"And don't forget, you're being asked to pay for beta quality software at this point."
Reminds me of Steam Early Access... Good for the makers to work out if it's worth continuing, or if they should just scrap it due to underwhelming demand. (with no refunds whatsoever, of course)
Personally, I really don't see why we need yet another bolt-on for Debian/Ubuntu, much less why we should pay for it. Also, Ubuntu is relatively fast-paced, and many users use it for that reason (more current features, drivers etc). Why anybody would choose an Ubuntu fork with a slower release cycle is beyond me. There are plenty other distros out there already, which focus more on robustness/business rather than staying on top of the very latest stuff.
I'm all for variety, but only up to a certain point. There's a number of distros out there, which make sense for different purposes:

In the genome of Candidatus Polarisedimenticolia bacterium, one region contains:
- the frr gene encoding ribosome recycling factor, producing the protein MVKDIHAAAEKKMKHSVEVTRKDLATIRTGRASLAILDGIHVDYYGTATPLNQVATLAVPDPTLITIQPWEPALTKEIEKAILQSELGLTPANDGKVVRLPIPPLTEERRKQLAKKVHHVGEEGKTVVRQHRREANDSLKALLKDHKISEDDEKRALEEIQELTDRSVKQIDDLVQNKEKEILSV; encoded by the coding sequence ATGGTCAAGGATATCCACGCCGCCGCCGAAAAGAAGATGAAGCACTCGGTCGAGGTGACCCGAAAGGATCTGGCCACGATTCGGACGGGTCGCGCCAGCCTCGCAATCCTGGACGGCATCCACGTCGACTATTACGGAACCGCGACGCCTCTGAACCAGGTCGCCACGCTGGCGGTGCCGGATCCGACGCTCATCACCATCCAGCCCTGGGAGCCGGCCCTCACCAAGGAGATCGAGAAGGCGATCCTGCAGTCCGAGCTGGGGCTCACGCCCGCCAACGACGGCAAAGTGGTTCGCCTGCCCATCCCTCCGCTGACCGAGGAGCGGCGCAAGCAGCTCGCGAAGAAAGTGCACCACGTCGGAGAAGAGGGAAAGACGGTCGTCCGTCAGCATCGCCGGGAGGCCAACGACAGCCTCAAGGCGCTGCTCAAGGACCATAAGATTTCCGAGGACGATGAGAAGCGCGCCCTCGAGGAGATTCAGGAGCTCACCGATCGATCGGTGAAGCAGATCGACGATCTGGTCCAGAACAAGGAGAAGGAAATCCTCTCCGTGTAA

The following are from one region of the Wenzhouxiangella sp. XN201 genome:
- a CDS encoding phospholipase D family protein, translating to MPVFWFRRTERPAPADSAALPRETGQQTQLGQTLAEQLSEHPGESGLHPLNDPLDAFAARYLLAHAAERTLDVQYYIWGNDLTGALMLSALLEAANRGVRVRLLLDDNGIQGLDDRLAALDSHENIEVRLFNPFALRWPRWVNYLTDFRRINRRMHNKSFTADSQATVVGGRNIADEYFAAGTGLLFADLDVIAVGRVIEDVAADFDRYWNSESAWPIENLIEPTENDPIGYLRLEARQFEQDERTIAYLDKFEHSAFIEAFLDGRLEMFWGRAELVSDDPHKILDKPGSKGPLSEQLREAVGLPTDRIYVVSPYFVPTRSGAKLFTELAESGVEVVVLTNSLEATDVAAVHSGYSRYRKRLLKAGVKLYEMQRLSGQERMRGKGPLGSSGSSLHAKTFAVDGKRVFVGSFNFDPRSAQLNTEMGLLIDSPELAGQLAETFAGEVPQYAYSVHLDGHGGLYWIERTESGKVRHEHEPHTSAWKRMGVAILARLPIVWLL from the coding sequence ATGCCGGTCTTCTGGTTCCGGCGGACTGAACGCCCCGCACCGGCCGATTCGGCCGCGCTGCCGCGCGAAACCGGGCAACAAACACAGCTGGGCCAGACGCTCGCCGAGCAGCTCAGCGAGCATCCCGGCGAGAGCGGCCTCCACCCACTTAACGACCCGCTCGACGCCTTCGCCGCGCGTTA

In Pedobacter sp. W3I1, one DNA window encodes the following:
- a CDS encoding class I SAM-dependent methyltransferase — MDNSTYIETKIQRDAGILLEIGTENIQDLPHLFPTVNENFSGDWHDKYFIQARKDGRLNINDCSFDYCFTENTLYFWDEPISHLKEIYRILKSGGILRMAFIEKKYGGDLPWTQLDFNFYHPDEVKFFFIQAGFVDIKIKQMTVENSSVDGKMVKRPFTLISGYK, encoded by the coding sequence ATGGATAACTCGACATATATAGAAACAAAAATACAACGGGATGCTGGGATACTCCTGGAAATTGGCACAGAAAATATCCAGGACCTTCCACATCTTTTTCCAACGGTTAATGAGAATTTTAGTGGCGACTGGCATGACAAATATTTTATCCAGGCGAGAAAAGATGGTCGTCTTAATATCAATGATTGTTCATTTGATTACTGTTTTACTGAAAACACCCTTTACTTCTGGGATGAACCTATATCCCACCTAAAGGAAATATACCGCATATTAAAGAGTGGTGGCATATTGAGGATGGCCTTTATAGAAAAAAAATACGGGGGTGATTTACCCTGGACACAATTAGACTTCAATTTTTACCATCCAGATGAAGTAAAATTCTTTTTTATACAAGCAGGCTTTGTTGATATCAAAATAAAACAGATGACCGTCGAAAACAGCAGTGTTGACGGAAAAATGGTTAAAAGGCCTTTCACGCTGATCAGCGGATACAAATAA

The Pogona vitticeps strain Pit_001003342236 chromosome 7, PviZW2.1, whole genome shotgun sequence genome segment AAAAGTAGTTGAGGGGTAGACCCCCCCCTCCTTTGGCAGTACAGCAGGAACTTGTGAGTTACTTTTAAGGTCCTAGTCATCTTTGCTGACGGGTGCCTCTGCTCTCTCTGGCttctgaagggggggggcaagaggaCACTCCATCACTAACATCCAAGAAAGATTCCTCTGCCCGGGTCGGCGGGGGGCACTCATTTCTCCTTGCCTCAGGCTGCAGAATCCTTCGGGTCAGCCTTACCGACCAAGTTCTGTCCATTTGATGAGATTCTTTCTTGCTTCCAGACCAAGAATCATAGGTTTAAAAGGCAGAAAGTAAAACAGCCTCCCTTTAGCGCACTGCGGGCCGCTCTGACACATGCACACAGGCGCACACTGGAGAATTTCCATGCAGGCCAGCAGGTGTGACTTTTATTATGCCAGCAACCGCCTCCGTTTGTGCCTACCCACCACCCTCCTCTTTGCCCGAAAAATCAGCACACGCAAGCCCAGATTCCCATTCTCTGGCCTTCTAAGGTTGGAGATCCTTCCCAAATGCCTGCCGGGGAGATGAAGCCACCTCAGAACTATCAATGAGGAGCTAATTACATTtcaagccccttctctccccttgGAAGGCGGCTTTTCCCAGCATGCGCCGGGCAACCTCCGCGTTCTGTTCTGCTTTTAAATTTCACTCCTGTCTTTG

RHEL/Centos - robustness, slower-moving, enterprise-focus, mostly on servers
Fedora - RHEL's testbed for more current stuff
Slackware - for more geeky people who like robust stuff
Gentoo - with a BSD "we'll compile on our own, thank you" approach
Debian - traditionally in the server space
Ubuntu - major contributor in making Linux desktops usable and current
Mint - Ubuntu + what Gnome should have become (Cinnamon is better than Gnome ever was, yet somewhat compatible)
This list isn't complete, of course. I'd consider these the main distros (with exception of Mint, which is newish and essentially only changes Ubuntu's UI).
So why would anybody pay for an unfinished product, which mimics Mint, but slows down the release cycle and will as a result make itself less compatible with recent Ubuntu releases? Variety is great, clutter isn't. Asking others to pay for unfinished clutter with no obvious advantage over existing distros is asking for trouble. I doubt we'll see the 18-months-from-now release happening.